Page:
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News Release

NRCS Announces Application Period for Conservation Innovation Grants Program in Idaho

Contact:
Denise Adkins, Resource Conservationist, 208.685.6991

BOISE, Idaho, June 19, 2019 – The United States Department of Agriculture (USDA) Natural Resource Conservation Service (NRCS) in Idaho has announced a second application period for grants to support innovative ideas for conservation strategies and technologies. Grant proposals are due July 19, 2019.

“Conservation Innovation Grants (CIG) play a critical role in developing and implementing new methods to help our customers conserve natural resources, strengthen their local communities, and improve their bottom lines,” said Curtis Elke, State Conservationist in Boise. “We are extremely pleased to be able to open up a second application period so that even more cutting-edge ideas have the opportunity to take part in this program.”

The NRCS uses CIG to work with partners to accelerate transfer and adoption of promising technologies and approaches that address some of the nation’s most pressing natural resource concerns. This year, applications for all resource concerns will be considered by Idaho. These include Rangeland, Wildlife, Soil Health and any other categories that relate to NRCS conservation priorities.  Special consideration for funding will be given to applications that relate to the following priorities related to Water Quantity and Quality:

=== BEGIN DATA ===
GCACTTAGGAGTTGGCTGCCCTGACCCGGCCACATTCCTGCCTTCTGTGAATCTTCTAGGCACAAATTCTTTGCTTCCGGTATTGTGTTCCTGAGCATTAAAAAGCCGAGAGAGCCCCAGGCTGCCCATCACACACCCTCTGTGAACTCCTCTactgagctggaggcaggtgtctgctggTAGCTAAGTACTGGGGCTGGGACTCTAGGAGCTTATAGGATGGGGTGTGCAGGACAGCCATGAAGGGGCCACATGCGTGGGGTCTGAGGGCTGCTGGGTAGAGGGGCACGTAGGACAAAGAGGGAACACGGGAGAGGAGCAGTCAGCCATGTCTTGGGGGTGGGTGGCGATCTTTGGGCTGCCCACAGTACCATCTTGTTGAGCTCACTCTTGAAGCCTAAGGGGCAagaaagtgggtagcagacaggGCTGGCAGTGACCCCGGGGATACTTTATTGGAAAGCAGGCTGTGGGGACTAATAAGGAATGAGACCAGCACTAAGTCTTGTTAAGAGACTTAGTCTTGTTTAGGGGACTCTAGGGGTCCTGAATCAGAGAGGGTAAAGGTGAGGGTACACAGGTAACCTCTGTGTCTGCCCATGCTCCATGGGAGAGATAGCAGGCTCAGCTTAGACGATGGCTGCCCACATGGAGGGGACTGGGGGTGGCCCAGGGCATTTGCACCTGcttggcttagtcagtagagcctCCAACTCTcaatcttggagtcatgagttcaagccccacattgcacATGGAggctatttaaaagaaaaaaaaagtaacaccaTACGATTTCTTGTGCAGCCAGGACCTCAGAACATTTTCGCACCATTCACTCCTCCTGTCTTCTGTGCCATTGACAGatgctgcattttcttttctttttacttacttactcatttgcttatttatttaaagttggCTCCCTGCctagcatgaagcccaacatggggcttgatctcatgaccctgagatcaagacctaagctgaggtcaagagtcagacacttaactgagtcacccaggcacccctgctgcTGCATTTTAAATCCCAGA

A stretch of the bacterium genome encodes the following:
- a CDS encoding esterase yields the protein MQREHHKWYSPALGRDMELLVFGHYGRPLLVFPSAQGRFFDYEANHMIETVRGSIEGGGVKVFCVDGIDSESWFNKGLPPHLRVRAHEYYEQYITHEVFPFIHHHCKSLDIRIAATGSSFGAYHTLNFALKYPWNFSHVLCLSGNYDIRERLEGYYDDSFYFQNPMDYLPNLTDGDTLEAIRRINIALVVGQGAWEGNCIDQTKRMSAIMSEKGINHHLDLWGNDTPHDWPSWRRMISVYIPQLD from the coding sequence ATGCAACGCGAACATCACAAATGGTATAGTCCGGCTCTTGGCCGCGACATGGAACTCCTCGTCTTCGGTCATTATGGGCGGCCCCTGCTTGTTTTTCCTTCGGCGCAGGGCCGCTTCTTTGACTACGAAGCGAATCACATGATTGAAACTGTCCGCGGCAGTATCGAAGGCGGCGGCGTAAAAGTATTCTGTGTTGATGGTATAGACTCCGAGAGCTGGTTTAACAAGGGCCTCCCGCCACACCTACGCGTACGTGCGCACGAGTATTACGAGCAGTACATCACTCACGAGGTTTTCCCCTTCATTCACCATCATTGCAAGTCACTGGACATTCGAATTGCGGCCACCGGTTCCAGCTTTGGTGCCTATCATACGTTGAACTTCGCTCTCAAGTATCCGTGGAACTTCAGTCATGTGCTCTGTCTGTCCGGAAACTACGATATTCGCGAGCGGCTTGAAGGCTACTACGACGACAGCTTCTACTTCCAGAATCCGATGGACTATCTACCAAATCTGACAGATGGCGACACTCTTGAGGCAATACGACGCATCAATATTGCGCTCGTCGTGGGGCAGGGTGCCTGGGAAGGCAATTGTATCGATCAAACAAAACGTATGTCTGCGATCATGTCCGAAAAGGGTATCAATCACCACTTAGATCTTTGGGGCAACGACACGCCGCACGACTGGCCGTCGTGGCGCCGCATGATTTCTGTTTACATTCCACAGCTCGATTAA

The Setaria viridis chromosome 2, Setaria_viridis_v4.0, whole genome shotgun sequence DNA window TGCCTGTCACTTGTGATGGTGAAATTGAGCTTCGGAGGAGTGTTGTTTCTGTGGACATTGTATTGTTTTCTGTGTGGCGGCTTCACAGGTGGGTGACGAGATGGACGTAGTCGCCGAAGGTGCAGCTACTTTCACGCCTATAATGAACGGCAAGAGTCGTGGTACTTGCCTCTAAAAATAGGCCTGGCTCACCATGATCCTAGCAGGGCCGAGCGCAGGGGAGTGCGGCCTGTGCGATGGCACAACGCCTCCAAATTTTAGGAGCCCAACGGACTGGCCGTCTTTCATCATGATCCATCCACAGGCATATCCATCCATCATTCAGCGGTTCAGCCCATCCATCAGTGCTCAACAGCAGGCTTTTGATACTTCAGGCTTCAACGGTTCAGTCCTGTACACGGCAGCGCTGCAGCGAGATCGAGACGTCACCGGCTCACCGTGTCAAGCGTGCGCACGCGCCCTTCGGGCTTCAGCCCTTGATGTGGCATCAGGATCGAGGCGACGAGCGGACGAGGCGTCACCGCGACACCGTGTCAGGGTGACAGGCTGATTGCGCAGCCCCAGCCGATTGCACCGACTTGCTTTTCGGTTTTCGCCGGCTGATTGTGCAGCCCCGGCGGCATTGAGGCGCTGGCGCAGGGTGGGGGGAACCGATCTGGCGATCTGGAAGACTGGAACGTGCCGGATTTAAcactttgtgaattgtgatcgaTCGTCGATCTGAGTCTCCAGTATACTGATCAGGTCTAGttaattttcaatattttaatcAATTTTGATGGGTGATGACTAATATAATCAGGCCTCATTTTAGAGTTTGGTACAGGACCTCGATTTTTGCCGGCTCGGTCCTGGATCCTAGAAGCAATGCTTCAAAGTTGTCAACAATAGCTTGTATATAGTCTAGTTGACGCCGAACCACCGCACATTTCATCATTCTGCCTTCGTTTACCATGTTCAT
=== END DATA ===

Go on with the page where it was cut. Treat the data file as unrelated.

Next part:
• Irrigation Water Management: This priority will focus on innovative water management systems that enhance a producer’s ability to monitor irrigation needs effectively; manage irrigation practices efficiently; and increase water, energy, and nutrient savings while maintaining high levels of food and fiber production. Innovative irrigation systems should focus on balancing producer needs with conservation benefits
  • Source Water Protection/Precision Agriculture: This priority will focus on innovative processes to protect source water from pollutants and contaminants through proper application of pesticides, herbicides and proper farming practices using precision and other agricultural techniques that can demonstrate their usefulness in the protection of source water. 

“Every sector of American agriculture has its unique conservation challenges,” Elke said. “CIG enables USDA to help support new, innovative tools and techniques which have helped U.S. agriculture become the powerhouse we see today, leading the world in both production efficiency and conservation delivery.”

Potential applicants should review the announcement of program funding available at www.grants.gov, which includes application materials and submission procedures.

CIG is authorized and funded under the Environmental Quality Incentives Program (EQIP). Projects can last up to three years. The maximum award amount for any project in Idaho this year is $75,000.



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